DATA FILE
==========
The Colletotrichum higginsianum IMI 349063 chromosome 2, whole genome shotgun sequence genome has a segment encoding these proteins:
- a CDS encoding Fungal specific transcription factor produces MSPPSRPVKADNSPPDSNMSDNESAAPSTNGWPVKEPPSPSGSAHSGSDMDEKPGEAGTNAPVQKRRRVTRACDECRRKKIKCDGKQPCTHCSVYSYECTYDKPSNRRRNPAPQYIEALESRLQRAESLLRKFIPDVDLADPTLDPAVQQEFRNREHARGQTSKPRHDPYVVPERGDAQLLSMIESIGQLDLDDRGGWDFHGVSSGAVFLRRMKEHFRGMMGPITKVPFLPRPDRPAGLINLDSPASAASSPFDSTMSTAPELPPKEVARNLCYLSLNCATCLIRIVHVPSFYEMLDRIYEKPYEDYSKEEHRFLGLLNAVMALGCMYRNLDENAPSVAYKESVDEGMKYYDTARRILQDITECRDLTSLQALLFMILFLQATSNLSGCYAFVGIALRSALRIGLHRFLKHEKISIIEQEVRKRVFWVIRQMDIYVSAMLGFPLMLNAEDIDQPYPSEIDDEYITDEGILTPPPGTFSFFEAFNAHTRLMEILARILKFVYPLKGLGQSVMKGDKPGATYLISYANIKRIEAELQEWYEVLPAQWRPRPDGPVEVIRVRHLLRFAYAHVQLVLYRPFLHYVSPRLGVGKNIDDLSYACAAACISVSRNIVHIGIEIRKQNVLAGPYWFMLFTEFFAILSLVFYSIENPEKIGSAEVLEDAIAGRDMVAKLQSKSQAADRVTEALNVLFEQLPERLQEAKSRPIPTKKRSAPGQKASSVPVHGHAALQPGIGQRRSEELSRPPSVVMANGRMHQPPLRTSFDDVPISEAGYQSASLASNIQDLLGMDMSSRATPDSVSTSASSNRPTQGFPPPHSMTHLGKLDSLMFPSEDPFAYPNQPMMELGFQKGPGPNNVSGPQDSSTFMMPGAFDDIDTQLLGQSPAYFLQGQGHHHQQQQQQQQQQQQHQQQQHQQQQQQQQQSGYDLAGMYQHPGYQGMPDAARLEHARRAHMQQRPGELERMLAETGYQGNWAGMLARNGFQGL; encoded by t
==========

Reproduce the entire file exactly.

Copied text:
The Colletotrichum higginsianum IMI 349063 chromosome 2, whole genome shotgun sequence genome has a segment encoding these proteins:
- a CDS encoding Fungal specific transcription factor produces MSPPSRPVKADNSPPDSNMSDNESAAPSTNGWPVKEPPSPSGSAHSGSDMDEKPGEAGTNAPVQKRRRVTRACDECRRKKIKCDGKQPCTHCSVYSYECTYDKPSNRRRNPAPQYIEALESRLQRAESLLRKFIPDVDLADPTLDPAVQQEFRNREHARGQTSKPRHDPYVVPERGDAQLLSMIESIGQLDLDDRGGWDFHGVSSGAVFLRRMKEHFRGMMGPITKVPFLPRPDRPAGLINLDSPASAASSPFDSTMSTAPELPPKEVARNLCYLSLNCATCLIRIVHVPSFYEMLDRIYEKPYEDYSKEEHRFLGLLNAVMALGCMYRNLDENAPSVAYKESVDEGMKYYDTARRILQDITECRDLTSLQALLFMILFLQATSNLSGCYAFVGIALRSALRIGLHRFLKHEKISIIEQEVRKRVFWVIRQMDIYVSAMLGFPLMLNAEDIDQPYPSEIDDEYITDEGILTPPPGTFSFFEAFNAHTRLMEILARILKFVYPLKGLGQSVMKGDKPGATYLISYANIKRIEAELQEWYEVLPAQWRPRPDGPVEVIRVRHLLRFAYAHVQLVLYRPFLHYVSPRLGVGKNIDDLSYACAAACISVSRNIVHIGIEIRKQNVLAGPYWFMLFTEFFAILSLVFYSIENPEKIGSAEVLEDAIAGRDMVAKLQSKSQAADRVTEALNVLFEQLPERLQEAKSRPIPTKKRSAPGQKASSVPVHGHAALQPGIGQRRSEELSRPPSVVMANGRMHQPPLRTSFDDVPISEAGYQSASLASNIQDLLGMDMSSRATPDSVSTSASSNRPTQGFPPPHSMTHLGKLDSLMFPSEDPFAYPNQPMMELGFQKGPGPNNVSGPQDSSTFMMPGAFDDIDTQLLGQSPAYFLQGQGHHHQQQQQQQQQQQQHQQQQHQQQQQQQQQSGYDLAGMYQHPGYQGMPDAARLEHARRAHMQQRPGELERMLAETGYQGNWAGMLARNGFQGL; encoded by t